Git offers a large variety of features from the basic to the mind-blowing ones. Yet we find many tweaks along the way that make the development process smoother and faster. In this matter I would like to share with you valuable knowledge I have gained since my first touch with Git.

Have you ever wondered how you can make Git fit your needs? Have you ever asked yourself how it would be to have Git at your fingertip and use it seamlessly? I’m not saying I’m giving this to you but at least I can show you the way towards Git mastery. For other cool micro-improvements to your programming flow, you can also check out our “Actionable tips” article.

Here is my guide to using Git the pro’s way. Please note that this is my own perspective and not all the approaches below may suit you. Try picking up the ones that answer your demands. I’ve previously written an article covering Git tips and tricks, so consider that your Git 101… and now let’s move to the big leagues.

We are going to cover the following:

  1. Setting up the environment
    1. Coping with typos
    2. Customised formats
  2. Preparing the commit
    1. Partially adding files
    2. Pre-commit hooks
  3. Finding a bug’s root cause
    1. Blame
    2. Bisect
  4. Undoing changes
    1. Commit changes
    2. Undoing… anything
  5. Aliases

Let’s start.

1. Setting up the environment

These are basically the first steps to take in order to tune your Git experience so that it will become quicker and sharper.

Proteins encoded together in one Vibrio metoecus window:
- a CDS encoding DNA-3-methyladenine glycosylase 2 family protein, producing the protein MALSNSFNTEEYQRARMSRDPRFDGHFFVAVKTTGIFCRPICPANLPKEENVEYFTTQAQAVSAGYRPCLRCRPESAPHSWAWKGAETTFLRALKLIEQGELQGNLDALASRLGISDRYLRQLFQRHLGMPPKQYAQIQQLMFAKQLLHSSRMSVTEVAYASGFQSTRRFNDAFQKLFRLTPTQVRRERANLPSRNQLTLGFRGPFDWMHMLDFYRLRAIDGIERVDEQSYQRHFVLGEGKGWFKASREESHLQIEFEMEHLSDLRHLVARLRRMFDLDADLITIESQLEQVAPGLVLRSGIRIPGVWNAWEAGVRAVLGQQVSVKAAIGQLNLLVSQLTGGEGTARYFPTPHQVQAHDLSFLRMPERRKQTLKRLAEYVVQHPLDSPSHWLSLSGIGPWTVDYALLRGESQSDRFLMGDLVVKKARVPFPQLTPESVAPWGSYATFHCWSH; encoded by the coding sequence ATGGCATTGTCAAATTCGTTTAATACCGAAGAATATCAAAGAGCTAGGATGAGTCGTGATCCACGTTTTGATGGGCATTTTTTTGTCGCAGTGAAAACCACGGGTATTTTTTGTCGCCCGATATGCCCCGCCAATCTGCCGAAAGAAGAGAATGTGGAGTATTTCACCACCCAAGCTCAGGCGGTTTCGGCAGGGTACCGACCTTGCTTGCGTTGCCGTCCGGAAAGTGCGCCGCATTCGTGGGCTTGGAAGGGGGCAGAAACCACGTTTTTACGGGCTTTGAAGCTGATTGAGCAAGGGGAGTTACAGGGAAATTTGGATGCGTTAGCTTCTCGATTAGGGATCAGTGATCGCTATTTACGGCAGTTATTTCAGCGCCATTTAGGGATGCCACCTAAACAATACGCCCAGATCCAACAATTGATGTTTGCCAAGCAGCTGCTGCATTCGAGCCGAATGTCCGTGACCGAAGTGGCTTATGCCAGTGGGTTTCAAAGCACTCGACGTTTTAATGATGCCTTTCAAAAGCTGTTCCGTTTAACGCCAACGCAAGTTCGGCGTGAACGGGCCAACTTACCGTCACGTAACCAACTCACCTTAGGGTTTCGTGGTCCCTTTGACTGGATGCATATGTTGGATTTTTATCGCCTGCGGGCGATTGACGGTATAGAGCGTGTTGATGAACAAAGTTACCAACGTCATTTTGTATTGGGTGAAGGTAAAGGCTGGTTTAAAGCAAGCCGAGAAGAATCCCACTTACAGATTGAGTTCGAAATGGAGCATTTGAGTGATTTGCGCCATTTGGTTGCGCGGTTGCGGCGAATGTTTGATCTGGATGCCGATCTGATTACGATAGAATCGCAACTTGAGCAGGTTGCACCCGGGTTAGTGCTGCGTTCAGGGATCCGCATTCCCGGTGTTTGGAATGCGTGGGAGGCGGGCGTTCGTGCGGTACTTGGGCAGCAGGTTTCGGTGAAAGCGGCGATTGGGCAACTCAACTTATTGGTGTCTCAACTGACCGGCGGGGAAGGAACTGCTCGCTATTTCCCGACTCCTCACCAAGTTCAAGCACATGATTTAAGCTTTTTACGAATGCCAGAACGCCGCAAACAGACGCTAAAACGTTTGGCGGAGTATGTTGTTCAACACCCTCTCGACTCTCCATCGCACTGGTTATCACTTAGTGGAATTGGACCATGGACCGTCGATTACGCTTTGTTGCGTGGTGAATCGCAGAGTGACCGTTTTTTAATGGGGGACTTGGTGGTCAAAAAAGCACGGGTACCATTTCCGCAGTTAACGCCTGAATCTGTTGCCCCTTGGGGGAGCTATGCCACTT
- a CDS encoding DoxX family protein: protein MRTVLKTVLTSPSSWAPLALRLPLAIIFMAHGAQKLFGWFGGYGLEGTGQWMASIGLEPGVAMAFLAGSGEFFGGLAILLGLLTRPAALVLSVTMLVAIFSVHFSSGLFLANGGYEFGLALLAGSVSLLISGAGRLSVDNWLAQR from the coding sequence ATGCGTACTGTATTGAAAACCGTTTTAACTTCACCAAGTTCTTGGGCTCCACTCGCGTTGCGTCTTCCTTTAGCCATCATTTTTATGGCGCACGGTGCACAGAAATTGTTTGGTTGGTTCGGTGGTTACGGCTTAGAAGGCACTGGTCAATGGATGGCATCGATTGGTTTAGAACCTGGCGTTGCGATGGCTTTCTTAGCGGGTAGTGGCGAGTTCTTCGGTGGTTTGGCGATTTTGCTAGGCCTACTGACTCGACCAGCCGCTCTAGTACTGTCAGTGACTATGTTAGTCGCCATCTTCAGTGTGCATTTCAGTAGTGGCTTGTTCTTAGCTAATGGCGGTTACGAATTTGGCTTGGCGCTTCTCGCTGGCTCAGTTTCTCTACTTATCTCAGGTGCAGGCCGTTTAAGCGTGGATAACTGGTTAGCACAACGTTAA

1.1 Coping with typos

Typos are always very annoying. Rewriting the entire command due to a typo has happened to me many times before. Moving the cursor back to only correct the mistyped word is quite cumbersome work. Anyway, it would be nice to have an auto correct feature, wouldn’t it?

Fortunately, Git has this built-in, we just need to turn it on!

Yes, you’ve just done the magic. Don’t believe me? Let’s try it:

How cool is that?

1.2 Customised formats

As you continuously work with Git, you may want to speed the process up, to make it prettier, more concise. By default, Git comes with oversized outputs for its commonly used commands like git status  and git log .

Let’s take a look at how the standard git status  command looks like:

We should rapidly learn how to stage, unstage or revert the changes for a file. Why not get rid of all those useless things, in order to have a better look at what really matters? And let’s also save some space:

Much better!

The git log  command output can be modified as well, according to your wishes. The subject is already covered in the previous Git Tips and Tricks article so you can take a quick look there in the “Log. Prettier format” section.

2. Preparing the commit

Let’s go further and see what tricks we can use when being about to commit the changes.

2.1 Partially adding files

You may have encountered this case: A bunch of files were changed, but you want those changes organised in several concise commits, rather than one big messy commit. Why split the changes into multiple commits? Well, not only will you make your life easier, but your code reviewing colleagues will also be charmed.